It’s no secret that over the last several years, race teams at the highest levels have begun recruiting some serious athletes to become pit crew guys. Up and down pit road you’ll find guys who played college and professional sports that are jackmen, tire changers, tire carriers, and fuelers. The thought is, is that these guys already have the athletic and mental ability to compete week in and week out, all you need to do is teach them to carry a tire. I got an interesting question from reader Grover about this recent trend:
With the push of getting more athleticism among the over the wall crew, how is that balanced with mechanical knowhow? My understanding is that alot of the over the wall crew are not regular shop mechanics. Is that the case?
My answer to this, is that it depends on the team. Team Red Bull, for example, has pit crews that are made up of quite a few guys who do nothing but go over the wall. During the week, their only responsibility to the race team is training. When this happens, the mechanical knowledge of each individual will vary by past experience. Some will know how to make major repairs, while others are only good for beating out fenders.
Many teams though, will have a mix of both types of personnel. They will have some guys on their crews that are full time shop employees and also go over the wall, and others who do nothing but fly out race day and do pit stops.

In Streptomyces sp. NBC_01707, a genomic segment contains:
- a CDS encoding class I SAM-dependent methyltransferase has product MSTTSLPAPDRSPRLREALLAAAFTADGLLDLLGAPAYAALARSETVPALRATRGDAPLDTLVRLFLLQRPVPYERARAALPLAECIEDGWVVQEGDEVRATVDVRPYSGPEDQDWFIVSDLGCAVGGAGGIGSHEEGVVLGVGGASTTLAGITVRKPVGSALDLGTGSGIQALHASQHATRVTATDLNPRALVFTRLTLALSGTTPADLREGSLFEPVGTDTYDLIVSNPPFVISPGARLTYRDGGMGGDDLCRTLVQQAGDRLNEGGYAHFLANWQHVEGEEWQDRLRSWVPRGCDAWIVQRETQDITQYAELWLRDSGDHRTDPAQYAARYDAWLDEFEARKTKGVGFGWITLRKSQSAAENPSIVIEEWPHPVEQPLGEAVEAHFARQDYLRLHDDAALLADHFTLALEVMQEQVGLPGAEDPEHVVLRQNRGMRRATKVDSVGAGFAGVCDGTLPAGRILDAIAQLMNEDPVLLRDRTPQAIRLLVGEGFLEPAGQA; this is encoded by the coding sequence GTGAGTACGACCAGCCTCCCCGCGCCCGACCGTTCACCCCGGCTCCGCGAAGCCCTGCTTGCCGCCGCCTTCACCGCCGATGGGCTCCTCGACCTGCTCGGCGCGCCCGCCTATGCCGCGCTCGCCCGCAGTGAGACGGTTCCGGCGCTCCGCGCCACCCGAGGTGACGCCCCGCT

In the case of Carl Edwards’ team a few weekends ago at Charlotte, there were guys over the wall making repairs that were not on the pit crew. Engine tuners and some mechanics will suit up on race day just for these situations. These guys are specialized and can diagnose problems and make repairs faster then many OTW guys. Its no different then doing pit stops for tires. When service needs to be done right and done quickly, its vital to put the best seven guys over the wall for the situation.
If you see a team on pit road making repairs, one good way to spot the guy who isn’t a normal over-the-wall guy is to look at his helmet. Often times these guys will wear skull caps and helmets like the officials because they are quick to put on, and fit over radio headsets.
So, to reiterate, it really depends on the team. Some crew chiefs want guys who bust off 11 second stops all day and don’t care if they don’t know what a “lower” is. Others want guys who are good, but could still climb under a car and slide a truck arm forward if need be.